indian cuisine
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Indian Cuisines


North Indian

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South Indian

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  Ragi Rotti

East Indian

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Vada pav

Vada Pav (also spelled Wada Pav and pronounced WUH-daahh POW) is an Indian vegetarian fast food commonly eaten in Maharashtra, India, and is one of the most popular fast-foods in Mumbai. It consists of a vada, served in a bun or roll (pav, a Portuguese loanword). The vada is usually a potato-based patty. The potatoes are mashed/diced, made into balls, coated and mixed with green chillies, ginger and a tadka(tempering) of mustard seeds and turmeric. These balls are then dipped in an herb-seasoned batter made with gram flour, then deep fried. The finished vada is then wrapped in bread and served with condiments such as chutney, red chilli powder or green chillis (sometimes fried and salted). The chutneys are often made of coconut or garlic.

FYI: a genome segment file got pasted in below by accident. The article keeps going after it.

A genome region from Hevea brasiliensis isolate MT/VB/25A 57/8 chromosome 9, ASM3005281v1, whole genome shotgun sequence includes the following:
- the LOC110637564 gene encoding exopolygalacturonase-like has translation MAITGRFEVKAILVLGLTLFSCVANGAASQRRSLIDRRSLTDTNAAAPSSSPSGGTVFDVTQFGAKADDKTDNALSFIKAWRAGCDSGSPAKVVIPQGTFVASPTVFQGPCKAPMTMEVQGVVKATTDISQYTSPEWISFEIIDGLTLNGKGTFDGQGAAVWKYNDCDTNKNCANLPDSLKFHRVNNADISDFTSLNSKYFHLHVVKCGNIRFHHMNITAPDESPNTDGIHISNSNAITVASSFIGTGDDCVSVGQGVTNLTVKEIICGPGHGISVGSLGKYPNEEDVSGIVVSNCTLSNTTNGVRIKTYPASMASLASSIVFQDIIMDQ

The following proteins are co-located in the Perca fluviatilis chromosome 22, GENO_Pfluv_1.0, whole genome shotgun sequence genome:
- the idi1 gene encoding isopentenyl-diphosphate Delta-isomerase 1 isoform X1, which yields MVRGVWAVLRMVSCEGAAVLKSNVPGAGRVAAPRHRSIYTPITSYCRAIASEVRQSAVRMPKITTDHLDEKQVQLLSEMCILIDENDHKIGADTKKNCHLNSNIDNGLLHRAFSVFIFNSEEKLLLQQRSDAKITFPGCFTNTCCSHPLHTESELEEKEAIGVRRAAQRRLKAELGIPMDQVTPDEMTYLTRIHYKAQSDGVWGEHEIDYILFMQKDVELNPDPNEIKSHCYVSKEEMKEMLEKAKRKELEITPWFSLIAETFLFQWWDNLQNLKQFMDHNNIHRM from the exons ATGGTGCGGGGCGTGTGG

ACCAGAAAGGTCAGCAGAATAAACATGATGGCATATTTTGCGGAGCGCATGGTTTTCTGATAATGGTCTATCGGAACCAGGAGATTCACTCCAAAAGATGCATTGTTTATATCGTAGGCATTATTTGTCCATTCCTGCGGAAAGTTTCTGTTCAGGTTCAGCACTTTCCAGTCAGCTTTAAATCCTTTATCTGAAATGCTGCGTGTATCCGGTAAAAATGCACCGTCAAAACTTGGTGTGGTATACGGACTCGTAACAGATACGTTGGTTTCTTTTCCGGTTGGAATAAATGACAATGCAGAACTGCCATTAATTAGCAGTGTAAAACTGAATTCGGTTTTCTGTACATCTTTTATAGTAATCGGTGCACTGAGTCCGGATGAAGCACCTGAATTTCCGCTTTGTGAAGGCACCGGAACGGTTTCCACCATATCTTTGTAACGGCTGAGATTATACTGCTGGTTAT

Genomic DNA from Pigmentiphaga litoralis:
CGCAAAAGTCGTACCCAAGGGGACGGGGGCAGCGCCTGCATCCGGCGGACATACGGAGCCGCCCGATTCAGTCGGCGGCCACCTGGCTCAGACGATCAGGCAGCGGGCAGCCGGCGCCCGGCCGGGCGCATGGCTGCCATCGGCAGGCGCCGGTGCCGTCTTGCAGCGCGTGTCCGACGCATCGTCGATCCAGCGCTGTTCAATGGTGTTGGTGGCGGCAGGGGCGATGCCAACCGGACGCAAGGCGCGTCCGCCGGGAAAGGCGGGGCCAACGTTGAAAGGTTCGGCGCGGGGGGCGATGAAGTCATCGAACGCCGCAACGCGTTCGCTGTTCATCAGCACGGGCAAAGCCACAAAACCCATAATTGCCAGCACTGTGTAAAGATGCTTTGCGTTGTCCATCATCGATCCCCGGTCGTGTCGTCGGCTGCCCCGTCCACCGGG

Vada pavs are considered a staple breakfast for many of the local people of Maharashtra, particularly in Mumbai, where it has been popularized as street food. The snack is sold nearly everywhere in Maharashtra and also often served at breakfast and at tea time in many of the state's small eateries and on long distance trains. The Karjat railway station is famous for the vada pavs available from vendors on it's platforms.

It is claimed that the vada pav was first made when Ashok Vaidya, a snack seller outside Dadar railway station, decided to experiment. The combination of batata vada and split pav continues to be Mumbai's sledgehammer answer to the hamburger.

The prices range from Rs. 2.50 to Rs. 6.00 (two of these can be considered a meal for the average person) depending on the establishment. Some variations include "cheese vada pav" (where slices of cheese are added), "samosa pav" (where "samosa" is used instead of vada) and "Jain vada pav" (where the vada does not have onions or garlic).

Several chains of fast food outlets in India specialise in vada pav including a rapidly growing chain called Jumbo King Vada Pav(see picture). Vada Pav is also known as 'wad pav' in rural Maharashtra. It is also commonly addressed as 'Garibon Ki Pav Bhaji' (poor people's pav bhaji). There is also another fast expanding chain of Vada Pav known as Goli. They are predominant in the Central Suburbs of Mumbai., 2003-2005. All Rights Reserved.
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